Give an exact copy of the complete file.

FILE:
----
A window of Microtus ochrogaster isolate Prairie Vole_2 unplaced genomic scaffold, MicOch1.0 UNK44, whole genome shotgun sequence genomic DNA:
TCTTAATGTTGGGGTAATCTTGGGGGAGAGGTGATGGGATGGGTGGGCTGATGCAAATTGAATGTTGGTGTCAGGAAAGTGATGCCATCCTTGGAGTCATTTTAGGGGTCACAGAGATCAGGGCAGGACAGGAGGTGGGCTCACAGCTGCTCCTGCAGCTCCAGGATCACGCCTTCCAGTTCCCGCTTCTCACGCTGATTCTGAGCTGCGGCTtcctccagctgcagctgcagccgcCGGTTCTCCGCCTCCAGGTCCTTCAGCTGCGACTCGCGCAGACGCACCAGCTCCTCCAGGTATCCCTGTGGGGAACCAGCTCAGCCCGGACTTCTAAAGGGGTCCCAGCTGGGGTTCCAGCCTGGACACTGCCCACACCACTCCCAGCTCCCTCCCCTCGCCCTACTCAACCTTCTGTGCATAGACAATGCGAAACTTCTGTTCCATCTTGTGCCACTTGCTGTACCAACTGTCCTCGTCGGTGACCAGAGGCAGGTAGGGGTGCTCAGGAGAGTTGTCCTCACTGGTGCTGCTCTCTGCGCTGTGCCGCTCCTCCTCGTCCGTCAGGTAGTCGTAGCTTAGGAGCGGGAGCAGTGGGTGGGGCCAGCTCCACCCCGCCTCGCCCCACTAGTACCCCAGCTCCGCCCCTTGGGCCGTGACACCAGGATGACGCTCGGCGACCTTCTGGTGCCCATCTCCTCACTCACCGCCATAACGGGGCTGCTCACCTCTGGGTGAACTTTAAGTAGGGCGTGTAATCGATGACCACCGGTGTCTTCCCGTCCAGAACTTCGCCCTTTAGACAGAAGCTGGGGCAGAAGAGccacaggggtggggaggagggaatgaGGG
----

A window of Microtus ochrogaster isolate Prairie Vole_2 unplaced genomic scaffold, MicOch1.0 UNK44, whole genome shotgun sequence genomic DNA:
TCTTAATGTTGGGGTAATCTTGGGGGAGAGGTGATGGGATGGGTGGGCTGATGCAAATTGAATGTTGGTGTCAGGAAAGTGATGCCATCCTTGGAGTCATTTTAGGGGTCACAGAGATCAGGGCAGGACAGGAGGTGGGCTCACAGCTGCTCCTGCAGCTCCAGGATCACGCCTTCCAGTTCCCGCTTCTCACGCTGATTCTGAGCTGCGGCTtcctccagctgcagctgcagccgcCGGTTCTCCGCCTCCAGGTCCTTCAGCTGCGACTCGCGCAGACGCACCAGCTCCTCCAGGTATCCCTGTGGGGAACCAGCTCAGCCCGGACTTCTAAAGGGGTCCCAGCTGGGGTTCCAGCCTGGACACTGCCCACACCACTCCCAGCTCCCTCCCCTCGCCCTACTCAACCTTCTGTGCATAGACAATGCGAAACTTCTGTTCCATCTTGTGCCACTTGCTGTACCAACTGTCCTCGTCGGTGACCAGAGGCAGGTAGGGGTGCTCAGGAGAGTTGTCCTCACTGGTGCTGCTCTCTGCGCTGTGCCGCTCCTCCTCGTCCGTCAGGTAGTCGTAGCTTAGGAGCGGGAGCAGTGGGTGGGGCCAGCTCCACCCCGCCTCGCCCCACTAGTACCCCAGCTCCGCCCCTTGGGCCGTGACACCAGGATGACGCTCGGCGACCTTCTGGTGCCCATCTCCTCACTCACCGCCATAACGGGGCTGCTCACCTCTGGGTGAACTTTAAGTAGGGCGTGTAATCGATGACCACCGGTGTCTTCCCGTCCAGAACTTCGCCCTTTAGACAGAAGCTGGGGCAGAAGAGccacaggggtggggaggagggaatgaGGG